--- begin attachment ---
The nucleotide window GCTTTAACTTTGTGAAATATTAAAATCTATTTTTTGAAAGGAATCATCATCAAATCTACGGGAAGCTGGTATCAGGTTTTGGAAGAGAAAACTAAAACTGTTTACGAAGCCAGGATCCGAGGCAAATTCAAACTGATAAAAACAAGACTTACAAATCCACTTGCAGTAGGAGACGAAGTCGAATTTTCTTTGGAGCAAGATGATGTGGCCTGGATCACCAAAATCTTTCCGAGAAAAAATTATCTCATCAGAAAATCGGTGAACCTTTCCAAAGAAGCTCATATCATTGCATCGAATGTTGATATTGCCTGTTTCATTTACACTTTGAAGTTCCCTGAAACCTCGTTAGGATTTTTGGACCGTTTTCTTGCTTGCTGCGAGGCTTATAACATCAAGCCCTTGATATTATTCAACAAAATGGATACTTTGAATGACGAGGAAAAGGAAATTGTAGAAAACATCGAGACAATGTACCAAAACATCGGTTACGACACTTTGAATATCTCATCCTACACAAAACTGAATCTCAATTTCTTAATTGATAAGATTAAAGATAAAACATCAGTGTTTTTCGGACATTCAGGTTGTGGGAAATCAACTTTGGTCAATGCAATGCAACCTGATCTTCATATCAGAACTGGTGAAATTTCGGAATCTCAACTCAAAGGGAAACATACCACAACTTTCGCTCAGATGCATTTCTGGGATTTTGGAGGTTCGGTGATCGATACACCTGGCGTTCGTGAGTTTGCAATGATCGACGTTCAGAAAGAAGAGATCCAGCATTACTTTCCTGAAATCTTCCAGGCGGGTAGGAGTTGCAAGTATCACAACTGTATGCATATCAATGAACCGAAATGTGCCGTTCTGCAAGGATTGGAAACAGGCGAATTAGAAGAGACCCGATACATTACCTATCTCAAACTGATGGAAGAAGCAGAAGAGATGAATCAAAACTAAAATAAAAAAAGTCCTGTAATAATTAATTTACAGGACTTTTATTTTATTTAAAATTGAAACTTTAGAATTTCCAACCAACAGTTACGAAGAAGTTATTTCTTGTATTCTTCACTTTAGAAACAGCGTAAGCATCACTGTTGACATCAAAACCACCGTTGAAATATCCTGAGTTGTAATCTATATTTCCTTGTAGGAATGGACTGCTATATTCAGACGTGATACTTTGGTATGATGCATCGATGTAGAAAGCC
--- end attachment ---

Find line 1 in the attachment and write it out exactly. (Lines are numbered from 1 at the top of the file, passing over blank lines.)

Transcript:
The nucleotide window GCTTTAACTTTGTGAAATATTAAAATCTATTTTTTGAAAGGAATCATCATCAAATCTACGGGAAGCTGGTATCAGGTTTTGGAAGAGAAAACTAAAACTGTTTACGAAGCCAGGATCCGAGGCAAATTCAAACTGATAAAAACAAGACTTACAAATCCACTTGCAGTAGGAGACGAAGTCGAATTTTCTTTGGAGCAAGATGATGTGGCCTGGATCACCAAAATCTTTCCGAGAAAAAATTATCTCATCAGAAAATCGGTGAACCTTTCCAAAGAAGCTCATATCATTGCATCGAATGTTGATATTGCCTGTTTCATTTACACTTTGAAGTTCCCTGAAACCTCGTTAGGATTTTTGGACCGTTTTCTTGCTTGCTGCGAGGCTTATAACATCAAGCCCTTGATATTATTCAACAAAATGGATACTTTGAATGACGAGGAAAAGGAAATTGTAGAAAACATCGAGACAATGTACCAAAACATCGGTTACGACACTTTGAATATCTCATCCTACACAAAACTGAATCTCAATTTCTTAATTGATAAGATTAAAGATAAAACATCAGTGTTTTTCGGACATTCAGGTTGTGGGAAATCAACTTTGGTCAATGCAATGCAACCTGATCTTCATATCAGAACTGGTGAAATTTCGGAATCTCAACTCAAAGGGAAACATACCACAACTTTCGCTCAGATGCATTTCTGGGATTTTGGAGGTTCGGTGATCGATACACCTGGCGTTCGTGAGTTTGCAATGATCGACGTTCAGAAAGAAGAGATCCAGCATTACTTTCCTGAAATCTTCCAGGCGGGTAGGAGTTGCAAGTATCACAACTGTATGCATATCAATGAACCGAAATGTGCCGTTCTGCAAGGATTGGAAACAGGCGAATTAGAAGAGACCCGATACATTACCTATCTCAAACTGATGGAAGAAGCAGAAGAGATGAATCAAAACTAAAATAAAAAAAGTCCTGTAATAATTAATTTACAGGACTTTTATTTTATTTAAAATTGAAACTTTAGAATTTCCAACCAACAGTTACGAAGAAGTTATTTCTTGTATTCTTCACTTTAGAAACAGCGTAAGCATCACTGTTGACATCAAAACCACCGTTGAAATATCCTGAGTTGTAATCTATATTTCCTTGTAGGAATGGACTGCTATATTCAGACGTGATACTTTGGTATGATGCATCGATGTAGAAAGCC